Let’s Talk About…Organisation

So, we grow up, we mature, we acquire organisational skills…right? “Wrong!”, says Davina Greene

Davina Greene is The Personal Strategy Coach. 
Interested in building your Personal Strategy online? For a first-of-its-kind self-management experience, coming later in 2018, go to mystrategy.me!

Hands up if any or all of  “Now, where did I save that file?”, “Eh…why did we make that product decision last year?”, or “Oh God, it’s audit time – are we anywhere near ready?” are familiar to you – the various shades of organisation-related bedlam. Alternatively, if there’s a giant family event to organise, do people come looking for your assistance or do they happily leave you to an eventual guest role?

‘Organisational skills’ sounds like the most boring, organic thing in the world to people who possess them – barely a “skill” at all. To others, they are a painful shortcoming, and a thing seemingly too huge to learn. Where leaders don’t really need them, managers very much do – it’s the very essence of the role.

So, what does “being organised” include? Well, quite a lot actually.

Time management would certainly count amongst these skills. Are you the punctual type, keeping yourself on schedule and therefore allowing others to do the same? Or are you endlessly forgetting where you’re meant to be, laughing it off because “nobody will mind”? (P.S. They do).

Decluttering is hugely important – you can’t find anything quickly in a mess. For example, do you leave all of your emails in your inbox, making it look like you’re endlessly overrun with work, or do you use folders, getting things out of your line of vision once you’ve dealt with them? Note-making is equally important; keeping things in your head will eventually take you down (maintaining physical notes also avoids people needing to repeat themselves to you, which is a great reputation-builder).

Do you proudly specialise in lengthy lists? Well, stop it. Stop it right now. A list is of no use if it remains unprioritised and unfiltered. What’s on that list? Should you delegate some of it?  Must all of it be done now? Have you distinguished between the nice-to-haves and the must-haves, the minor and the major? Can you defend what you are working on right now, and why? Remember, you need to do the right things, as a result of your organisation, otherwise nobody else will agree with you that you are organised!

Very often, a person will be expected to be in perfect control of both big and small things. That’s unrealistic – those are two completely different mindsets. A secretary/PA is not the same as a project manager, don’t you agree?. A CEO isn’t answering the phones, opening herself up to endless interruptions; likewise, someone taking calls all day is not expected to come up with a company’s strategy.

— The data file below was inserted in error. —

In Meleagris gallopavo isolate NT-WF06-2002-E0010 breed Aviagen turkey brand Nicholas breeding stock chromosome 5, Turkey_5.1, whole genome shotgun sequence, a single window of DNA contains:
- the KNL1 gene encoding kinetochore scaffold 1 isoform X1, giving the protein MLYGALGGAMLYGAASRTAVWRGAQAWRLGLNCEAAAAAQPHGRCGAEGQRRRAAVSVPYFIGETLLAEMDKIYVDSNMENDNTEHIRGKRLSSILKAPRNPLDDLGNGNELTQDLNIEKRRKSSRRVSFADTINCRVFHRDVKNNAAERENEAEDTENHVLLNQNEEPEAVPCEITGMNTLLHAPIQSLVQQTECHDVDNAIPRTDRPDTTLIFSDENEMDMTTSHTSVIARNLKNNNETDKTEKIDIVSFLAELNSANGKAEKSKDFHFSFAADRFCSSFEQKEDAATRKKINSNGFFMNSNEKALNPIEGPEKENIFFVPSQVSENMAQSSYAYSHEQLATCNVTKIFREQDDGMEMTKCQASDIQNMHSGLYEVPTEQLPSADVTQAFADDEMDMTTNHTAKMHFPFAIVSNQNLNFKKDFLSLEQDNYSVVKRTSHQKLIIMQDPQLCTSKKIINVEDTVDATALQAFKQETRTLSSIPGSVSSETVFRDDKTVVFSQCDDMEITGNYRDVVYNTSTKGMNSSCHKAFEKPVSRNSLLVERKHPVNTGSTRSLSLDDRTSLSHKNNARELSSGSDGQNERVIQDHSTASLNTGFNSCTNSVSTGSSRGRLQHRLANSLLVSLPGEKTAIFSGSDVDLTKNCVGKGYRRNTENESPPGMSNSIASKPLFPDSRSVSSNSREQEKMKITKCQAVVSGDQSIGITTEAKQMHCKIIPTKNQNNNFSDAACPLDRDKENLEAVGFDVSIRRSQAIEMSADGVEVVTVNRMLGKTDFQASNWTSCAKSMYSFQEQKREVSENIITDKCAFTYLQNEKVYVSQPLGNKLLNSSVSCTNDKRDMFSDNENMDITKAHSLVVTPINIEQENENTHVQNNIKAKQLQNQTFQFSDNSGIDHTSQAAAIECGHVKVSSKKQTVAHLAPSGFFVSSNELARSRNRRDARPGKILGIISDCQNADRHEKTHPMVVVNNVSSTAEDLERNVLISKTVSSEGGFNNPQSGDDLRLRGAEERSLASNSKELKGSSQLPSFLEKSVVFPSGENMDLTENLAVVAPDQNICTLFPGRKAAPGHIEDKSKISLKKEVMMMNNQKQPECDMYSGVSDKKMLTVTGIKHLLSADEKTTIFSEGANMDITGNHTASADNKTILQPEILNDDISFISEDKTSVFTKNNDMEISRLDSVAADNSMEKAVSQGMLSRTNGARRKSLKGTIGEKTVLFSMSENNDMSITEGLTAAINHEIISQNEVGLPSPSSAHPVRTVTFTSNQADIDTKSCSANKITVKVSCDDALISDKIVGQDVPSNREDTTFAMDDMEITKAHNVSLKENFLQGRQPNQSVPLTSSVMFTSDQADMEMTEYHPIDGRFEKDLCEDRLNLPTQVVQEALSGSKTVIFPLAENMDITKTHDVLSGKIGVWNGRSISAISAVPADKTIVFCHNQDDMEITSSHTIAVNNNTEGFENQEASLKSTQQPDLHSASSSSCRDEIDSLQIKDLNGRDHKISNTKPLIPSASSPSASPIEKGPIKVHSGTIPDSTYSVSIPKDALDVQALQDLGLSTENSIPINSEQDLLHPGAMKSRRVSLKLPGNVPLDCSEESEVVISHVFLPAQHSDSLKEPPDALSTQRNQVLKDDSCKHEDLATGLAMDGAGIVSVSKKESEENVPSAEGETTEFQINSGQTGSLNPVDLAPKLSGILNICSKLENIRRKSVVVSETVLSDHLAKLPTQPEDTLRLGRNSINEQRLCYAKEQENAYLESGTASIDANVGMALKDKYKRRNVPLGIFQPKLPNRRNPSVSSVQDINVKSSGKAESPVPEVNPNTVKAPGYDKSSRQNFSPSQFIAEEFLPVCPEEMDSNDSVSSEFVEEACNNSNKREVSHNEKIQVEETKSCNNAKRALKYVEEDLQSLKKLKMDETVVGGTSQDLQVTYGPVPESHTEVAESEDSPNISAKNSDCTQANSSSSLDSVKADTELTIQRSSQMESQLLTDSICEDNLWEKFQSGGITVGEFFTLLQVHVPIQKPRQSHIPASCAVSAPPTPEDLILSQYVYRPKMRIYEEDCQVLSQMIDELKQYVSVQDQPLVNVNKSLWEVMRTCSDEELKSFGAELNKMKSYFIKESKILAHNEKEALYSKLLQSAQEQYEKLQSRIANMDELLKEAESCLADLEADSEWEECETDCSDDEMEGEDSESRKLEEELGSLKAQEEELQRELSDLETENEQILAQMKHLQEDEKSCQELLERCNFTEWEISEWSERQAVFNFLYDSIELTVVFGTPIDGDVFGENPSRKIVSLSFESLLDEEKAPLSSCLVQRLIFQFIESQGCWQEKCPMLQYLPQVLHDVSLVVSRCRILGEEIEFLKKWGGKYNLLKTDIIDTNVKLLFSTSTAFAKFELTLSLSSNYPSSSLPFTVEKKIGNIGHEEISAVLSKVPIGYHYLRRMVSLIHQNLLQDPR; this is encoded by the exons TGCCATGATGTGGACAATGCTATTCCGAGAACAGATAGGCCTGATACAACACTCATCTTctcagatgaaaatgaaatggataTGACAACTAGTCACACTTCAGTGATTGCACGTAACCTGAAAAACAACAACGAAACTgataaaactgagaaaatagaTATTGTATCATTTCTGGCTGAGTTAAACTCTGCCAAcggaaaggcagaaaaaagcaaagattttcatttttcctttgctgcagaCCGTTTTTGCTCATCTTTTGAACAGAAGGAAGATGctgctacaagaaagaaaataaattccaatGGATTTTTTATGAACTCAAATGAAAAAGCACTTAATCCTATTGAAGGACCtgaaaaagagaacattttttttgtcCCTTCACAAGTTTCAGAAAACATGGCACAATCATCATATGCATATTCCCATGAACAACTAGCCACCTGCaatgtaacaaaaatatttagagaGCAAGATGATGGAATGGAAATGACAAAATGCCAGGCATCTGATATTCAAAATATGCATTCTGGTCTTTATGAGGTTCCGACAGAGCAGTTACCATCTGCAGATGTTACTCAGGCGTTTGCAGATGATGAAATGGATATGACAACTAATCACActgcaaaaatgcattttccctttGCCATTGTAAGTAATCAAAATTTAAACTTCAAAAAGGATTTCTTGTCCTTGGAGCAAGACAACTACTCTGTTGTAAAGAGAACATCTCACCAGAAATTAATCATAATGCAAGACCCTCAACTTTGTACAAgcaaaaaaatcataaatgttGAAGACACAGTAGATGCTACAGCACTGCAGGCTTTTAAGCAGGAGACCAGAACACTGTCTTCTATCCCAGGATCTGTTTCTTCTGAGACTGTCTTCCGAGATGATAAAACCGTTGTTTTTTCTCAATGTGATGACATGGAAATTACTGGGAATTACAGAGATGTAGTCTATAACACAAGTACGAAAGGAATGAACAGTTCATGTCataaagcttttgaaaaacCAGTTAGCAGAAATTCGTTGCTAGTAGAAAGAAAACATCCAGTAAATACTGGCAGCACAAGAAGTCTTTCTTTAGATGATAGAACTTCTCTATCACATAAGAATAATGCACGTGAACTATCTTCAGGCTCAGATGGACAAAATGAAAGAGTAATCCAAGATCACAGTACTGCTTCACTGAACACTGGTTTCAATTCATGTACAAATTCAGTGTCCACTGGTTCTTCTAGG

Some people are great organisers. Some people try hard, but remain bad at it (as much as we tend to dislike Performance Management at work, it really does give the disorganised people a great dig-out). Sometimes people are too organised – refusing to delegate, taking on too many things to prove their organised-ness, never understanding that some things can just be left to unfold organically. For some, sadly, organisational skills remain “a girl thing” – the ladies ‘keep house’ while the men rush from one very important appointment to another (even if that appointment is with nothing more significant than a sandwich).

Organisation implies ownership and responsibility. Managerial organisation – that is, organisation of other people – requires a sense of humanity in understanding their struggles in this regard, communication in terms of aims, plans and reminders, and perspective in terms of how much another human being can match the organised perfection in your head. If you’re organised, living amongst disorganised people can almost physically hurt; another adult’s incapacity to remember, to locate, to foresee, or to show up, can be baffling. But hey, there’s no point stressing over it – different strokes, and all that. Focus on the fact that you have an exceptionally useful skill, rather than focussing on the fact that you may feel a bit like a cleaner-upper sometimes. You’re the one who knows how to build strong foundations. You’ll always be invaluable.

 

KEY POINTS

  • “Keep it simple”, to minimise chaos and clutter.
  • Respect time: yours and others’. Disorganisation causes delay and frustration.
  • Use technology, as appropriate: Folders, Calendars, Reminders, Tasks and To Do lists are all available to help you.
  • If you are disorganised, why is that? What might be the benefits of improvement?
  • If you are hyper-organised, might easing up a little benefit you in any way?
  • Work to an overall strategy, so that the important activities stick, and the unimportant things fall away.

 

This article was first published in Irish Tatler magazine.